People & Culture

Stride Tech Talk: Q&A with Johanna Rothman

For August’s Stride Tech Talk, we talk with Johanna Rothman; author, Agile thought leader and management consultant, about why managers ask for estimates and what they need to know.

Why do managers ask for estimates? Managers ask for estimates because they want to know something about their ability to recognize revenue this year. How many projects can they release? What is the projected effect on revenue; customer acquisition and retention; and on service revenue (training, support, all that kind of service). We pay managers big bucks so they can project out for “a while” and plan for the business. What does an Agile approach of fast delivery/fast feedback cycle do for senior managers? It allows senior managers to change their questions. Instead of “When will this be done?” or “How much will it cost?” senior managers can ask, “When will I see the first bit of value? Can we turn that value into revenue? When can we capitalize the work? Those questions change the way teams and senior management work together. What else can teams do work together more collaboratively?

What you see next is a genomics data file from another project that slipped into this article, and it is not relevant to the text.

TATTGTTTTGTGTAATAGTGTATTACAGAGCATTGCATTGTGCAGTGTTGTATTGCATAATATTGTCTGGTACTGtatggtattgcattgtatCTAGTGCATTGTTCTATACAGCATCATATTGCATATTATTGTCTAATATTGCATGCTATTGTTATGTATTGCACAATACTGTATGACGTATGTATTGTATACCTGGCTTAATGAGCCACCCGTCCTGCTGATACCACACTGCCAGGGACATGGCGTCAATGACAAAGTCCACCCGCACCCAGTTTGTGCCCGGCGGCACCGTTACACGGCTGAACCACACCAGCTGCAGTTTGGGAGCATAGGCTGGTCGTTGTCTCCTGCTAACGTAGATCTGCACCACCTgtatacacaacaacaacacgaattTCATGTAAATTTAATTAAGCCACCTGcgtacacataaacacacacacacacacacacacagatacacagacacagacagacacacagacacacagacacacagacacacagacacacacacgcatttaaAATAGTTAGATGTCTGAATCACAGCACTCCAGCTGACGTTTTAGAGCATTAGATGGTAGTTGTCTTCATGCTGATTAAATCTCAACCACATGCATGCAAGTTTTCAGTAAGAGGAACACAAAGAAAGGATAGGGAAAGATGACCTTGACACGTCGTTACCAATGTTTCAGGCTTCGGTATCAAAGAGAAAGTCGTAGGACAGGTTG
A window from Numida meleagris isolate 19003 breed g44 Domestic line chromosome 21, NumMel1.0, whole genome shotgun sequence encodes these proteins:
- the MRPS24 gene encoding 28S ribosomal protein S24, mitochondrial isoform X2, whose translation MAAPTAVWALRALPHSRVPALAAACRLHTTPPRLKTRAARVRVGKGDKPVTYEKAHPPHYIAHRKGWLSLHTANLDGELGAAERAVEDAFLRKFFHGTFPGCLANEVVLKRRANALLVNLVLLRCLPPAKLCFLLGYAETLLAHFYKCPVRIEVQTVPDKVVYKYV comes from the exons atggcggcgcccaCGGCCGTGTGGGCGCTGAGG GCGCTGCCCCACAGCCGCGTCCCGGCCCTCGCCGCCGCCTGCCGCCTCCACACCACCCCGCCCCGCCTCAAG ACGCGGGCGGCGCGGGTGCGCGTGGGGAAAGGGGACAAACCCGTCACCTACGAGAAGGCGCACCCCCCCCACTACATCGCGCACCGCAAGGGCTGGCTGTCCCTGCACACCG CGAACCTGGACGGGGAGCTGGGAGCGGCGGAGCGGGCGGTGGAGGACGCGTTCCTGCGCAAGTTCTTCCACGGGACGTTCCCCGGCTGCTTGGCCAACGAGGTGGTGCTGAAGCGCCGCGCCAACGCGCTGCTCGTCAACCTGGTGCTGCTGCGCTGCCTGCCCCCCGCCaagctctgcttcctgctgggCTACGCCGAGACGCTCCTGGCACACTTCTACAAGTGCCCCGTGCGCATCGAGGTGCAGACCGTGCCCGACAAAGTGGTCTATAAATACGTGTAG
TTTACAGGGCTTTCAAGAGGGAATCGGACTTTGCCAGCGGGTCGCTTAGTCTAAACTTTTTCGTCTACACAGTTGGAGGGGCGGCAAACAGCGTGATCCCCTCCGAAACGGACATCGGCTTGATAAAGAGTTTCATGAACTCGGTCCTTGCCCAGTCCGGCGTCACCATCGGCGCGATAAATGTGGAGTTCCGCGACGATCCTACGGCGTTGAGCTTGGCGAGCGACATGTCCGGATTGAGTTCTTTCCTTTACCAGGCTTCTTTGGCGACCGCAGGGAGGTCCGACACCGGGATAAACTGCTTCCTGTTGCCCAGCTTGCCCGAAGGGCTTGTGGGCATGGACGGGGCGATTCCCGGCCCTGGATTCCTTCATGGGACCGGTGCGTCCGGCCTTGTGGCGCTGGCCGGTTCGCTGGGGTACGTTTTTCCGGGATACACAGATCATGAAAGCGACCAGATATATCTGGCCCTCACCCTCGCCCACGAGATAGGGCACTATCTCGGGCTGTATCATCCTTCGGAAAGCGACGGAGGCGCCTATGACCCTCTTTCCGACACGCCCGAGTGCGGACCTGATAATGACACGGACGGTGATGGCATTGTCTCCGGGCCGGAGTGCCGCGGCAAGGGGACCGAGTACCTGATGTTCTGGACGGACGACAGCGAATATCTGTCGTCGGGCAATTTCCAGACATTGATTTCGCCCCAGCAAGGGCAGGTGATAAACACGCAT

• Work to a target. If the teams and the product owners know that management has a desired release date, they can work to it. Teams can track their feature flow through their systems, understanding their cycle time. They can use timeboxes for focus. They can measure how close to done they are with a product backlog burnup chart.
  • Demo as you proceed. Always demo to the product owners. Depending on the pressure for revenue/whatever, ask the senior managers to participate in the demo. That way, they can see the product’s progress as you add more features.
  • Keep the backlog item size small. It doesn’t matter how much is in the backlog if the size of every item is small. The smaller the backlog items, the easier it is for teams to estimate. It’s also easier for teams to maintain a flow of features into the ever-evolving system. Who knows? You might be done earlier than you expect.

Read Johanna’s full blog here.